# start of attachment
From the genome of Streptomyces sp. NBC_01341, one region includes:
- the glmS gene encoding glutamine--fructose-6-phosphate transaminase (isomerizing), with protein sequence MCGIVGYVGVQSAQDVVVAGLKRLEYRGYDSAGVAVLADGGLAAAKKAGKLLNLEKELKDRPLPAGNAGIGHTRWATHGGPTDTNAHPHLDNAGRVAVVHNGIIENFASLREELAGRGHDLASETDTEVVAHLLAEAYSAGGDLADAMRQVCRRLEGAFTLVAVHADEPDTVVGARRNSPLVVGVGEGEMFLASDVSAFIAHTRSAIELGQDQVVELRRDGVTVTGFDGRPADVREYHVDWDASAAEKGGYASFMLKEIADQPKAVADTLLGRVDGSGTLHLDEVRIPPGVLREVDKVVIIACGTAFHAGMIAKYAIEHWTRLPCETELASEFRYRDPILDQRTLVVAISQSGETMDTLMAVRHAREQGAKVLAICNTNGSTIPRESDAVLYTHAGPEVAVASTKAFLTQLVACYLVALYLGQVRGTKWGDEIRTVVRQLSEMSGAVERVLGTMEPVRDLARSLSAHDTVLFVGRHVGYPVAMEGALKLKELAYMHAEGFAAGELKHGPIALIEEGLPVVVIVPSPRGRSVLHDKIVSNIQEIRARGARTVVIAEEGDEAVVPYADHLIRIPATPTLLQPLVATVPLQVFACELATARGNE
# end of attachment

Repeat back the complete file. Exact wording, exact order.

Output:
From the genome of Streptomyces sp. NBC_01341, one region includes:
- the glmS gene encoding glutamine--fructose-6-phosphate transaminase (isomerizing), with protein sequence MCGIVGYVGVQSAQDVVVAGLKRLEYRGYDSAGVAVLADGGLAAAKKAGKLLNLEKELKDRPLPAGNAGIGHTRWATHGGPTDTNAHPHLDNAGRVAVVHNGIIENFASLREELAGRGHDLASETDTEVVAHLLAEAYSAGGDLADAMRQVCRRLEGAFTLVAVHADEPDTVVGARRNSPLVVGVGEGEMFLASDVSAFIAHTRSAIELGQDQVVELRRDGVTVTGFDGRPADVREYHVDWDASAAEKGGYASFMLKEIADQPKAVADTLLGRVDGSGTLHLDEVRIPPGVLREVDKVVIIACGTAFHAGMIAKYAIEHWTRLPCETELASEFRYRDPILDQRTLVVAISQSGETMDTLMAVRHAREQGAKVLAICNTNGSTIPRESDAVLYTHAGPEVAVASTKAFLTQLVACYLVALYLGQVRGTKWGDEIRTVVRQLSEMSGAVERVLGTMEPVRDLARSLSAHDTVLFVGRHVGYPVAMEGALKLKELAYMHAEGFAAGELKHGPIALIEEGLPVVVIVPSPRGRSVLHDKIVSNIQEIRARGARTVVIAEEGDEAVVPYADHLIRIPATPTLLQPLVATVPLQVFACELATARGNE